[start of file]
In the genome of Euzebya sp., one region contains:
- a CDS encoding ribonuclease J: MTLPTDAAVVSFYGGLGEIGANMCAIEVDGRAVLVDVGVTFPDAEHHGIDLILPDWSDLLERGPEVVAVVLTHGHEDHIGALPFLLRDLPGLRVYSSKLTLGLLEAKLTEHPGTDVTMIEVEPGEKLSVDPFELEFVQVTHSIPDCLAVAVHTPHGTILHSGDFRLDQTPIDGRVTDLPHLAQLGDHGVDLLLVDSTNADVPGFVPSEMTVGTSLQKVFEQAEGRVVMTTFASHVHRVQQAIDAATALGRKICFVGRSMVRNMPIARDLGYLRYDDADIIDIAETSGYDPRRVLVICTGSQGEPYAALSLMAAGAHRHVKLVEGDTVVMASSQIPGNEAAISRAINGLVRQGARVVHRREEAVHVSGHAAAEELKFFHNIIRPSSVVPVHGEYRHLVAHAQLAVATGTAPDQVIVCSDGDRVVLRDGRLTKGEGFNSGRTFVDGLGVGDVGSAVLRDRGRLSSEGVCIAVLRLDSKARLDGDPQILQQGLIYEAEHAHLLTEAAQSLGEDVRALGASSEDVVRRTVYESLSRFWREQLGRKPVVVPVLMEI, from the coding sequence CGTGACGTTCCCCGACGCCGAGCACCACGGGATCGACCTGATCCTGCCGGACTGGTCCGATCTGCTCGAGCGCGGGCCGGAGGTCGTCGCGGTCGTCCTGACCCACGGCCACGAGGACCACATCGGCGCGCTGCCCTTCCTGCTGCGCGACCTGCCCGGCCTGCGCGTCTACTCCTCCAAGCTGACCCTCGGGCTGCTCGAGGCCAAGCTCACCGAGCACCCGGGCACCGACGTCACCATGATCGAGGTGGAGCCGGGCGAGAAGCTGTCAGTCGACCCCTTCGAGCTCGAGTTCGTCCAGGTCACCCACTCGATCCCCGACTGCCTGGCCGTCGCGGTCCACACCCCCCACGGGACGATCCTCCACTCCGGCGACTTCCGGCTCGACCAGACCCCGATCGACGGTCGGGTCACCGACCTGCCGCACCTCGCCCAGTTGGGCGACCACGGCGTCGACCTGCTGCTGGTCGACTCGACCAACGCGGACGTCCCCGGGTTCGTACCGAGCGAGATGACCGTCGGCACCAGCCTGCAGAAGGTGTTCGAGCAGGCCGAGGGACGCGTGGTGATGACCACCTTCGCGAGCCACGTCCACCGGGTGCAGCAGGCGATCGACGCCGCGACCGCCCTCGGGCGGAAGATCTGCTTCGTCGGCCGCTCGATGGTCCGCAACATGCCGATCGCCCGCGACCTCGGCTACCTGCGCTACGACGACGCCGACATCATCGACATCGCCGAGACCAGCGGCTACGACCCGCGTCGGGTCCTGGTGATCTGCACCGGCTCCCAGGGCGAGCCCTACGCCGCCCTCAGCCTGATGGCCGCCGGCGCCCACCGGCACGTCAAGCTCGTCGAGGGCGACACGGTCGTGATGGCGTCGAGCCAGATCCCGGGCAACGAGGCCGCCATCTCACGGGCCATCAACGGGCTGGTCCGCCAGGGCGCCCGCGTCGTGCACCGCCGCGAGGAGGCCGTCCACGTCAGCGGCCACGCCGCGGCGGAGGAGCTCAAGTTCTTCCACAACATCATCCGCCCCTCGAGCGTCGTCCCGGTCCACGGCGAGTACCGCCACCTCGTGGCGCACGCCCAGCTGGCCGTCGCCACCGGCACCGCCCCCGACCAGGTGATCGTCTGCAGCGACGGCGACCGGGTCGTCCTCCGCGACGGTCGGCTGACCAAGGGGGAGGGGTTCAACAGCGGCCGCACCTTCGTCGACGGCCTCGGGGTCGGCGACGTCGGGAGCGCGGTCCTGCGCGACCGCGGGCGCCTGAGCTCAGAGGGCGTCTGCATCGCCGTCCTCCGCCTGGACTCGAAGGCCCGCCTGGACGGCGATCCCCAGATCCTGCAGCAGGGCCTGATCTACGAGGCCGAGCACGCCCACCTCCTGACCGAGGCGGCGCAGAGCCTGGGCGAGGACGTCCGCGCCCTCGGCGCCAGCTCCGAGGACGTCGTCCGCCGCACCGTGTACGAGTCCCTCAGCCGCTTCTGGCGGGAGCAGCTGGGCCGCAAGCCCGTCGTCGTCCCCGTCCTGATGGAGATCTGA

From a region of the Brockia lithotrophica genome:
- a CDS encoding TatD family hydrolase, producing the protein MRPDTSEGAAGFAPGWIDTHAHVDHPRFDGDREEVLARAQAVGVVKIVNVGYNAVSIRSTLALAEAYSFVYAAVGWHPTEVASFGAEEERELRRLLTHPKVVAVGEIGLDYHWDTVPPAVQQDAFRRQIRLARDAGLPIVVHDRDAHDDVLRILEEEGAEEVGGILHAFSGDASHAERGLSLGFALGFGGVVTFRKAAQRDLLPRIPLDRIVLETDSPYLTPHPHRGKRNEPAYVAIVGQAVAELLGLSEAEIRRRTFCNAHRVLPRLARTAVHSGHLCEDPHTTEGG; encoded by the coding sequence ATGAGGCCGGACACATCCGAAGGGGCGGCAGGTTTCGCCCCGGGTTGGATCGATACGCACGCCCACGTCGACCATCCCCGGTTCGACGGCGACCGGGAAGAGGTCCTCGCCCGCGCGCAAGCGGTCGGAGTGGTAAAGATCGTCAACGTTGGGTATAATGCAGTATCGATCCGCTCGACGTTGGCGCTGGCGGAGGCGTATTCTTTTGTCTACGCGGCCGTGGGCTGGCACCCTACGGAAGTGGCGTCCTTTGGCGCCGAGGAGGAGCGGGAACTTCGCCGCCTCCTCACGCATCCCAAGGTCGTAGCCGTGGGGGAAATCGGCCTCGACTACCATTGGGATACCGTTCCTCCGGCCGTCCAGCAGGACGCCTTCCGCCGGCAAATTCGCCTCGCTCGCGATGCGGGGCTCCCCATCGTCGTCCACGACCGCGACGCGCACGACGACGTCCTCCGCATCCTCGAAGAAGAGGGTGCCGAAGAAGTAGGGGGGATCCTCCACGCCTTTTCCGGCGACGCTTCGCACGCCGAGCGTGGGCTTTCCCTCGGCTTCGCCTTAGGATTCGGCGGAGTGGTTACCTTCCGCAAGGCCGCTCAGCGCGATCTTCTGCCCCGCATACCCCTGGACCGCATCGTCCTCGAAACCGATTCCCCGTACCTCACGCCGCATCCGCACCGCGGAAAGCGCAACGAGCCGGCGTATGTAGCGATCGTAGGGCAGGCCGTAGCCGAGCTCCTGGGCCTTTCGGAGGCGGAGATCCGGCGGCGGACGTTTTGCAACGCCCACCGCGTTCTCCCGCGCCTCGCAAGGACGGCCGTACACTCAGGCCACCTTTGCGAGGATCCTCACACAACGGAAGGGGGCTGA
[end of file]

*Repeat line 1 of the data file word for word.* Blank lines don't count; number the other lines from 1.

In the genome of Euzebya sp., one region contains: